“The Dirk Pitt Adventures” by Clive Cussler
My first full-size author obsession. When I started getting tired of kid-sized books (and by that I mean I read them all and Mom couldn’t keep enough of them on hand for me) I harassed my Dad until he decided that it would be okay if I read Clive Cussler’s books. I honestly don’t remember which book I read first (it was a long time ago, when I was like seven or eight) but I do remember that I quickly read them all. I’m still a fan of great adventure and thrillers, and I write them too, and I can trace it all back to that day my Dad handed me a Dirk Pitt novel.
Behold! Another column!
I’m proud to present…links to this week’s column. Enjoy!
Where was I? Oh, yeah, I was training. Been doing too much of that lately. Gonna be doing a lot more over the next couple of months. (and I am no longer the alternate for 4th Dan patterns, so add another layer to the training cake.)
But I’m at work and apparently they frown on flying kettle bells in the tutoring center… Alliteration is a different matter entirely.
Lucky for someone, I’ve decided to write about fighting rather than the alternative.
Here we go.
The Fight Itself
There is nothing quite like a fight. Not even another one. Because no two fights are ever the same. Each is a war unto itself; a timeless battle that takes forever, but is always over too soon.
When you are writing about a fight, there are two very different perspectives that you might take. To put it simply, there is inside the fight and outside the fight; the observer’s perspective and the fighter’s perspective.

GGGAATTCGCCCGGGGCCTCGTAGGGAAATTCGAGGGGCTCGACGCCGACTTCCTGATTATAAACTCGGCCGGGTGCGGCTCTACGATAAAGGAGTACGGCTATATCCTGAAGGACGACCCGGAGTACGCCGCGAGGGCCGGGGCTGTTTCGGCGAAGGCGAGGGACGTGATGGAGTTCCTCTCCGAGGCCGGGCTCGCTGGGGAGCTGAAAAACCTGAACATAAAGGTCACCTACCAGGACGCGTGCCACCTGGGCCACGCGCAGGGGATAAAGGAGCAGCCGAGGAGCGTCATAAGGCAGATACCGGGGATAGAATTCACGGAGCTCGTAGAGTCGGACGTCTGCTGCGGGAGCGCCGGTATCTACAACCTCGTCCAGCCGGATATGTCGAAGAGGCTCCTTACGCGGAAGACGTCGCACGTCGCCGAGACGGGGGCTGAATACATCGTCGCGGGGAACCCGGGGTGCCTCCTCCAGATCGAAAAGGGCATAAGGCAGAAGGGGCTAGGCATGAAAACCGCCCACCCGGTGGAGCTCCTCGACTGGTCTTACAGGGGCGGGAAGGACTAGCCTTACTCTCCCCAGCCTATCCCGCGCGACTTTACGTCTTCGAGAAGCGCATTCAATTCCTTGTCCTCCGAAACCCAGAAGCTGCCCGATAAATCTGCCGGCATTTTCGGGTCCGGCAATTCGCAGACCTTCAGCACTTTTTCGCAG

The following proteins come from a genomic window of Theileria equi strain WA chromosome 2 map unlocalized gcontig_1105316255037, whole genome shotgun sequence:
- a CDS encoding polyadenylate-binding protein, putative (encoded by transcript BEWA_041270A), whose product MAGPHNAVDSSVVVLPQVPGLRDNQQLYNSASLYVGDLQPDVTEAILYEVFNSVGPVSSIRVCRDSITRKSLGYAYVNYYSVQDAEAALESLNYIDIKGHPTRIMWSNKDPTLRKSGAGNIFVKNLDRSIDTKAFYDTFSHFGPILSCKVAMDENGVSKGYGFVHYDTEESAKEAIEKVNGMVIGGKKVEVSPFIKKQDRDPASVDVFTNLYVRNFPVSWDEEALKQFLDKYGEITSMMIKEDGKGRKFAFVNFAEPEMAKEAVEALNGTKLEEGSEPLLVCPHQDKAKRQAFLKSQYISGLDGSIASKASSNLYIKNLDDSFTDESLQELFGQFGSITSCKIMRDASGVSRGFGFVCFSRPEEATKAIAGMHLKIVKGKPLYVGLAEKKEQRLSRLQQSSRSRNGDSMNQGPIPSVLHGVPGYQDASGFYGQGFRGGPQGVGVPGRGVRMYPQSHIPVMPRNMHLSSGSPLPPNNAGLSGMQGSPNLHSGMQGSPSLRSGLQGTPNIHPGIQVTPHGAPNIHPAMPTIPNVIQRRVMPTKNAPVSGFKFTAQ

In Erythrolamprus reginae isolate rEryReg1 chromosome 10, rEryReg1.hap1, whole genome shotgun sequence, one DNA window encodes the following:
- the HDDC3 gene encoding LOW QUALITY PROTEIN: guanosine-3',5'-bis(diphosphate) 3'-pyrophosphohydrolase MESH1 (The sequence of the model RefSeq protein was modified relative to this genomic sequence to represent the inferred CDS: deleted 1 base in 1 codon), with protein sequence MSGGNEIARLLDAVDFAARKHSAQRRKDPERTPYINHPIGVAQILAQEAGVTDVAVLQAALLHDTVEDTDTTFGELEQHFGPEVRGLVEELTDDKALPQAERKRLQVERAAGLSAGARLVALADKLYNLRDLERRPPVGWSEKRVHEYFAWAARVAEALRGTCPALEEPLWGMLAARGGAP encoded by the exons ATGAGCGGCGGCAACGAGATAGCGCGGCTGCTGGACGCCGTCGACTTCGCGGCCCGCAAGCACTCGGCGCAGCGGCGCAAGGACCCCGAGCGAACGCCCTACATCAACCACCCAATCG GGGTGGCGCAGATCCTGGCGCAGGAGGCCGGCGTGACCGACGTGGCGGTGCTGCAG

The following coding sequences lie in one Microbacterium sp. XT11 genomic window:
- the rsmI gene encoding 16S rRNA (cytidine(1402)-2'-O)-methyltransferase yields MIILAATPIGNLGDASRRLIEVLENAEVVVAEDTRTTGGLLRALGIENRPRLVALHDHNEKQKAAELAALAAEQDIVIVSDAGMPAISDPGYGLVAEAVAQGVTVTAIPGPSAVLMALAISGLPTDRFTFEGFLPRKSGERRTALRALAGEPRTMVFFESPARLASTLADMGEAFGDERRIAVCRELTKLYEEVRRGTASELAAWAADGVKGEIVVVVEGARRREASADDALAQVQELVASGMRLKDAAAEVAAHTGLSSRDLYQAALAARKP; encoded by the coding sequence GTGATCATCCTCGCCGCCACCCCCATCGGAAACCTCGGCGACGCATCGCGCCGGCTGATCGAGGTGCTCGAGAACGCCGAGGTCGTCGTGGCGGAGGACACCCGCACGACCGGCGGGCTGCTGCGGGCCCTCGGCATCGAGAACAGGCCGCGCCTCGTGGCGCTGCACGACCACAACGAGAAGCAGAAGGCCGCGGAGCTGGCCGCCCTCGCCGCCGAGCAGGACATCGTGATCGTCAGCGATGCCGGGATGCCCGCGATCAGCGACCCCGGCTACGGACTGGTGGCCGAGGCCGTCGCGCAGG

Let’s start with the easy one. *heh*
The external perspective on a fight is description; the fighter(s) did this, then that happened, and eventually it appears to be over, one way or another. It varies, depending on the personality of the character POV that is observing.
The question of course, is how do we figure this out for a character so that is helps us write about the fight from his/her specific perspective?
Let me give you my answer, then I’ll show you how to get there.
Know the character’s focus.
We’re talking about observation and description here, frequently the most boring kind of writing. All showing, no telling, right?
Eh, hopefully not so much.
Here’s my process: Ask the character questions. Use those answers to color the description with focus and voice.
How does the character react to the fight? To the fact that it is happening? To the fact that it is close? Or distant?
How does the character react to the fighter(s)? Fear? Envy? Disdain? Respect?
The answers can tell you a lot about the character and consequently, give you a great opportunity to convey some of that character to your reader in a subtle, enjoyable fashion.
Let’s invent a basic description and then color it in for various characters.
Basic Description Example:
The two men squared off to fight. The blue fighter attacked with a kick to the gut followed by a punch to his opponent’s head. But before the punch could land, the red fighter stepped to the side and landed a pair of his own punches. Then he kicked the blue fighter once and then retreated.